An additional complexity added to decision-making

We have long held that most decisions are made in the subconscious and non-reasoning part of the brain, specifically in areas of the limbic system— namely the amygdala, striatum, caudate, hippocampus and basal ganglia. Additional conformation of this comes from a research paper in the latest edition of the journal Neuron.… [read more]

A smile increases your, and your kids’, lifespan

To show that they’re not aggressive, humans smile and use relationship-favouring statements. Baboons grunt and groom. Research published today shows that grunting and grooming female baboons have a wide and supportive social network and live longer, as do their offspring. It seems that there are two equally successful strategies for long life in baboon society—you can be born to power—i.e.… [read more]

How the brain decides to remember

A fascinating study from the Max Planck Institute of Psychiatry reveals for the first time how the hippocampus, the memory centre of the brain, decides what to remember (and thus allow learning). The scientists, working with rats, looked at the memory-forming and learning process in real time while the animals experienced a range of things.… [read more]

Position your cameraman just right to look trustworthy

Getting your photo taken for the company website? Want to look, well, trustworthy? You smile, of course, you try to look relaxed (relaxed is perceptibly more trustworthy). All this is standard stuff. But researchers at Caltech wondered if the distance between the subject and the photographer altered people’s perceptions of trust.… [read more]

Bored to death at work?

An interesting article published this month in the journal Perspectives on Psychological Science claims that boredom, especially at work, can be dangerous , even deadly. Boredom, they claim, is behind much alcoholism, problem gambling, inattention leading to fatal accidents and a whole lot more.… [read more]

The secret for a long male lifespan: become a eunuch

Research published today, also in Current Biology, suggests that, in the light of studies of Korean court eunuchs, the best way for a male to live a long life is to undergo a small operation. The researchers muse that the secret to longevity might be to reduce the amount of testosterone in men.… [read more]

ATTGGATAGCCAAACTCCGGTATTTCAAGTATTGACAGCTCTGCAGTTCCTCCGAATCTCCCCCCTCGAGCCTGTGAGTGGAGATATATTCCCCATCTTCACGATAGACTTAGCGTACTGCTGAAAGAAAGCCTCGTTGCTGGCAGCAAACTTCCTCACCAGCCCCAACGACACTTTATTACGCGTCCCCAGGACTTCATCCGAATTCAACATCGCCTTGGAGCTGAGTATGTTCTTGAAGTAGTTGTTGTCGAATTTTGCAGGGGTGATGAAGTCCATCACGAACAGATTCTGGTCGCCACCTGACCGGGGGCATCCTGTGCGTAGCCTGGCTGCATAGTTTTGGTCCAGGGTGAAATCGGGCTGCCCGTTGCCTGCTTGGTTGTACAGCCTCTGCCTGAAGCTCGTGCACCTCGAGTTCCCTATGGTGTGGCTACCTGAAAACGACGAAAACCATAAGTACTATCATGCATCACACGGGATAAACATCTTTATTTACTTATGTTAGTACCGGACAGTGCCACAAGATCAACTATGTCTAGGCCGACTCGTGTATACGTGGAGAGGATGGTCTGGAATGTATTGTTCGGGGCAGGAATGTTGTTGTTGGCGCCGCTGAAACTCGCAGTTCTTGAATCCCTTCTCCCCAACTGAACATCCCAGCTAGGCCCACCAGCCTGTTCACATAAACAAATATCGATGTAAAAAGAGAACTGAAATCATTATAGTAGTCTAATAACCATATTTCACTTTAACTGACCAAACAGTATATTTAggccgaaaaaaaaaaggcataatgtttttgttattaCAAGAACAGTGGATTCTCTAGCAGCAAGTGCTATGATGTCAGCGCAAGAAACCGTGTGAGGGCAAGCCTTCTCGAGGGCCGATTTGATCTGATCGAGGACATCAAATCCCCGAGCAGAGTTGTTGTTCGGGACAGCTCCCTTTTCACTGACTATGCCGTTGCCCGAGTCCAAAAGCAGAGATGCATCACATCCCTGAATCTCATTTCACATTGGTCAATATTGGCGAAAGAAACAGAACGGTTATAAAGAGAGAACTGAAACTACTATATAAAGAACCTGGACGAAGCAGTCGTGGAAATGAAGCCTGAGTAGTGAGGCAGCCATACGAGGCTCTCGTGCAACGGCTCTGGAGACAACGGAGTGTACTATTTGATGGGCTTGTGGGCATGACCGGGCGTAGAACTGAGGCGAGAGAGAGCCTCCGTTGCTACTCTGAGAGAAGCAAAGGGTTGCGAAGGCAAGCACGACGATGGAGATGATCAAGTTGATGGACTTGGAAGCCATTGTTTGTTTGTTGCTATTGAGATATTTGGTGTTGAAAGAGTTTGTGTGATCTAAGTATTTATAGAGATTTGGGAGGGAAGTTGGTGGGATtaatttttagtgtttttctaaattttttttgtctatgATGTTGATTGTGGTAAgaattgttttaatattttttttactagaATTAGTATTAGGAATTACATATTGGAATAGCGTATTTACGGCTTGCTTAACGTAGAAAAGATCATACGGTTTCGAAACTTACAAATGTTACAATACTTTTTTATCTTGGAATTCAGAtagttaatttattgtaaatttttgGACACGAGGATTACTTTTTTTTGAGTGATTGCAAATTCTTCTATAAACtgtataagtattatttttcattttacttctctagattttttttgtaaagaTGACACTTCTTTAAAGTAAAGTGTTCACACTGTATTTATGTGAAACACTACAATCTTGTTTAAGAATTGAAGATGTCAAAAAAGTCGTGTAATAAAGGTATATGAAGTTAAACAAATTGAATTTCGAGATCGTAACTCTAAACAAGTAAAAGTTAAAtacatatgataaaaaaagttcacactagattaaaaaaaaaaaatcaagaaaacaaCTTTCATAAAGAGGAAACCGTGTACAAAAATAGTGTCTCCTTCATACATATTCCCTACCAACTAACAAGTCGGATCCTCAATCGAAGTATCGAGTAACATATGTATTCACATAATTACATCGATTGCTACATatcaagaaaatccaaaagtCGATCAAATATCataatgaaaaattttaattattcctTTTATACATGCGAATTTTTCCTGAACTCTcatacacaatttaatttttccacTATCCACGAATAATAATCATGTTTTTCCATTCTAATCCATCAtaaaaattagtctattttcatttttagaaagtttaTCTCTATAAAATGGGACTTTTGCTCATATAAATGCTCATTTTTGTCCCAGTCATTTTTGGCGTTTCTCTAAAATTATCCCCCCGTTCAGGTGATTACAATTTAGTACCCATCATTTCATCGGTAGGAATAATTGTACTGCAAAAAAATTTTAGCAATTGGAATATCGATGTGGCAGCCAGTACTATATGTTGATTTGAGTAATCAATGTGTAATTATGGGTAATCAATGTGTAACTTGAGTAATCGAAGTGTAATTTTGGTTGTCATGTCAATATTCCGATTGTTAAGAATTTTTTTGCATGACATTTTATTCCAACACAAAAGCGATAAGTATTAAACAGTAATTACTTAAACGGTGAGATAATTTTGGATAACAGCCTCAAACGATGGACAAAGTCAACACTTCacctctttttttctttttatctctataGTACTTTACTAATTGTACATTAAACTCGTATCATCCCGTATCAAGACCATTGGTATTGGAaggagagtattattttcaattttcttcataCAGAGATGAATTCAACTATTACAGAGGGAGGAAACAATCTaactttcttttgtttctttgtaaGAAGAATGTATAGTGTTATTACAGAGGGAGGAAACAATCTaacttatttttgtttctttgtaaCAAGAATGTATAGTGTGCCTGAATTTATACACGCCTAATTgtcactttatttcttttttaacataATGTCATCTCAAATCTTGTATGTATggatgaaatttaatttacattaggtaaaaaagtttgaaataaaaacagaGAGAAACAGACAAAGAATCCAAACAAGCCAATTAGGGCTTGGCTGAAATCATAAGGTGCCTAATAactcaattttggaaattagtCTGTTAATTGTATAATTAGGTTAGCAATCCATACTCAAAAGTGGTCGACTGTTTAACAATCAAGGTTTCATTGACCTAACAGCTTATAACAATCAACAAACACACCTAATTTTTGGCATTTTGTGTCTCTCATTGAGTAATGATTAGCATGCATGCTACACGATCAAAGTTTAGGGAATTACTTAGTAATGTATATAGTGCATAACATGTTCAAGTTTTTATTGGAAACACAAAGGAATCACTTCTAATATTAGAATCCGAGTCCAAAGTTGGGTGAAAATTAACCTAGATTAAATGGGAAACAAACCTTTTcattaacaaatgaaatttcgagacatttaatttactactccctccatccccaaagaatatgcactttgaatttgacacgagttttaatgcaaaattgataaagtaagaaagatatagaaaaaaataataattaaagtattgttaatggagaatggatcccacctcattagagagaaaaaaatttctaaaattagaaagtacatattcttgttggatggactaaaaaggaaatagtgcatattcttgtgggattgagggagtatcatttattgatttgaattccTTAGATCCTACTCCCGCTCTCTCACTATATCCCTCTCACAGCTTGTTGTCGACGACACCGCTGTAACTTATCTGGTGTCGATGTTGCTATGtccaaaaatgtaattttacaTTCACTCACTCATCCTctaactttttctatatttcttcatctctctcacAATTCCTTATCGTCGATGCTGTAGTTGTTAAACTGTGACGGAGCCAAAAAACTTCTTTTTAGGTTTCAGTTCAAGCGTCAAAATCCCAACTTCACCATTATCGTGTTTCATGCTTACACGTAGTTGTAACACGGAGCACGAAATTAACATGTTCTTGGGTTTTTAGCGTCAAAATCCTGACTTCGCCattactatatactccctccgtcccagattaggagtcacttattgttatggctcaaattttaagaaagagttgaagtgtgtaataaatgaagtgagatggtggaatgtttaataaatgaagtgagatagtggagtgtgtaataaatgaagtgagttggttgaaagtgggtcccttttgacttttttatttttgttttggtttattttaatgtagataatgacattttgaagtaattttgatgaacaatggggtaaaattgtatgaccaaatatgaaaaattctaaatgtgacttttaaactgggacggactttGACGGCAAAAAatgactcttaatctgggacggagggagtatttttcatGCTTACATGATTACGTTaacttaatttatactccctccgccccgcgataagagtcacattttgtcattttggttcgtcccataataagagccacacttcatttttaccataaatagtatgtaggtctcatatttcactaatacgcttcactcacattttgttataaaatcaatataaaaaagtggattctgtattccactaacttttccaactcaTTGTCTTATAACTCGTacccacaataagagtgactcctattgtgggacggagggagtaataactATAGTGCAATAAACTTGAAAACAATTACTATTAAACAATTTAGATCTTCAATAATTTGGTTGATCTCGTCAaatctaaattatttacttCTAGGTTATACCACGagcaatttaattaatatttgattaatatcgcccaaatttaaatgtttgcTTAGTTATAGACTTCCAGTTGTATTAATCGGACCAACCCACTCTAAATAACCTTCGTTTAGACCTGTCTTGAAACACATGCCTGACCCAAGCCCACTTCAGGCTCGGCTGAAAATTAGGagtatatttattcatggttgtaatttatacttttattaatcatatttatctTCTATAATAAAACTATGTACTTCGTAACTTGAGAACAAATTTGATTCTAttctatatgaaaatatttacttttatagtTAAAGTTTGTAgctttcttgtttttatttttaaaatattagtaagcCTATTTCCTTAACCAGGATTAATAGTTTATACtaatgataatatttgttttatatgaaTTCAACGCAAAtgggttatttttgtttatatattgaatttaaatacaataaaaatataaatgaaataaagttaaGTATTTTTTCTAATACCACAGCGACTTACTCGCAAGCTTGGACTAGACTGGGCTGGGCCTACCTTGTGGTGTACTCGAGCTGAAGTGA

Group decision making is the best, for us ants

I am also a fan of the ‘50s and ‘60s British comic song duo Flanders and Swan. In a song called ‘Dead Ducks’ they sing about how various species became extinct and said that their fate ‘holds a lesson for us ants’.… [read more]

Official: You can teach old dogs new tricks

One of my favorite TV series is the BBC’s New Tricks about three retired policemen who are brought back to the force to solve cold cases. Research published today in the Journal of Cognitive Neuroscience shows that  the old cops are not alone.… [read more]

Rewards, especially recognition rewards, work better than information

The best way to get people to change their behaviour is to give them public recognition for the change. This blinding flash of the obvious came from research by the Social and Economic Research Council, published yesterday. Giving people information and the opportunity to discuss the change didn’t work nearly so well.… [read more]

Dieting doesn’t make you live longer

Being overweight is just about the most targeted scourge of corporate fitness programs, some of which offer participants considerable sums of money—or even advancement—if they lose weight. Is it worth it? In terms of longevity, maybe not. Skinny rats live longer, but skinny monkeys don’t, according to research reported in Science (31/08/12).… [read more]